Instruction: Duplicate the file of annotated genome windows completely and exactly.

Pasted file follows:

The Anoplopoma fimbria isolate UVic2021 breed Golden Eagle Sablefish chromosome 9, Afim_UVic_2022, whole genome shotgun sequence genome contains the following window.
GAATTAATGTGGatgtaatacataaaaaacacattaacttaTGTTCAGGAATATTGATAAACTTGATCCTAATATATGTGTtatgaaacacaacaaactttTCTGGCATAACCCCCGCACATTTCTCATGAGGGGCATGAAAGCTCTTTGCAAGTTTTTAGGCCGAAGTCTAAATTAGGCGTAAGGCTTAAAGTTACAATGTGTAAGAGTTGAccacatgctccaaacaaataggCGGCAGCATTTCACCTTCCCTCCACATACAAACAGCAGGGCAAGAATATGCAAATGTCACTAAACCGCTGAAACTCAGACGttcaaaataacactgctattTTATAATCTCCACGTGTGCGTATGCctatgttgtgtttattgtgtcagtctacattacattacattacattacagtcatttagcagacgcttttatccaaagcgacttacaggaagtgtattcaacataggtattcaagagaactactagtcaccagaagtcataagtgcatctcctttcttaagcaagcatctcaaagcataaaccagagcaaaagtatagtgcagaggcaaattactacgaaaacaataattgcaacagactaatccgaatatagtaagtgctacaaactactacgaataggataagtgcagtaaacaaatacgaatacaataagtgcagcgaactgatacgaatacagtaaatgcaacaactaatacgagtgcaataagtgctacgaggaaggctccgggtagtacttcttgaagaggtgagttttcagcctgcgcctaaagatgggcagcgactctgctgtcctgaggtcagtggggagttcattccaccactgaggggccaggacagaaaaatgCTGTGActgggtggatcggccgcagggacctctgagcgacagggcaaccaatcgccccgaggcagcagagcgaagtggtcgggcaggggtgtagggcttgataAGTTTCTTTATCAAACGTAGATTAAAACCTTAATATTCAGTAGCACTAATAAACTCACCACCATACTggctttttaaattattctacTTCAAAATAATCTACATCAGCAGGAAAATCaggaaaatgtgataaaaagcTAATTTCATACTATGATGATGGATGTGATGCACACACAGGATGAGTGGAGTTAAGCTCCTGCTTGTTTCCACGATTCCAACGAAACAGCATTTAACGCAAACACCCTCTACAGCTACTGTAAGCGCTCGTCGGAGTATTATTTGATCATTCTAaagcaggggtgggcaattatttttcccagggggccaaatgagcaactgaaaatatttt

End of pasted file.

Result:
The Anoplopoma fimbria isolate UVic2021 breed Golden Eagle Sablefish chromosome 9, Afim_UVic_2022, whole genome shotgun sequence genome contains the following window.
GAATTAATGTGGatgtaatacataaaaaacacattaacttaTGTTCAGGAATATTGATAAACTTGATCCTAATATATGTGTtatgaaacacaacaaactttTCTGGCATAACCCCCGCACATTTCTCATGAGGGGCATGAAAGCTCTTTGCAAGTTTTTAGGCCGAAGTCTAAATTAGGCGTAAGGCTTAAAGTTACAATGTGTAAGAGTTGAccacatgctccaaacaaataggCGGCAGCATTTCACCTTCCCTCCACATACAAACAGCAGGGCAAGAATATGCAAATGTCACTAAACCGCTGAAACTCAGACGttcaaaataacactgctattTTATAATCTCCACGTGTGCGTATGCctatgttgtgtttattgtgtcagtctacattacattacattacattacagtcatttagcagacgcttttatccaaagcgacttacaggaagtgtattcaacataggtattcaagagaactactagtcaccagaagtcataagtgcatctcctttcttaagcaagcatctcaaagcataaaccagagcaaaagtatagtgcagaggcaaattactacgaaaacaataattgcaacagactaatccgaatatagtaagtgctacaaactactacgaataggataagtgcagtaaacaaatacgaatacaataagtgcagcgaactgatacgaatacagtaaatgcaacaactaatacgagtgcaataagtgctacgaggaaggctccgggtagtacttcttgaagaggtgagttttcagcctgcgcctaaagatgggcagcgactctgctgtcctgaggtcagtggggagttcattccaccactgaggggccaggacagaaaaatgCTGTGActgggtggatcggccgcagggacctctgagcgacagggcaaccaatcgccccgaggcagcagagcgaagtggtcgggcaggggtgtagggcttgataAGTTTCTTTATCAAACGTAGATTAAAACCTTAATATTCAGTAGCACTAATAAACTCACCACCATACTggctttttaaattattctacTTCAAAATAATCTACATCAGCAGGAAAATCaggaaaatgtgataaaaagcTAATTTCATACTATGATGATGGATGTGATGCACACACAGGATGAGTGGAGTTAAGCTCCTGCTTGTTTCCACGATTCCAACGAAACAGCATTTAACGCAAACACCCTCTACAGCTACTGTAAGCGCTCGTCGGAGTATTATTTGATCATTCTAaagcaggggtgggcaattatttttcccagggggccaaatgagcaactgaaaatatttt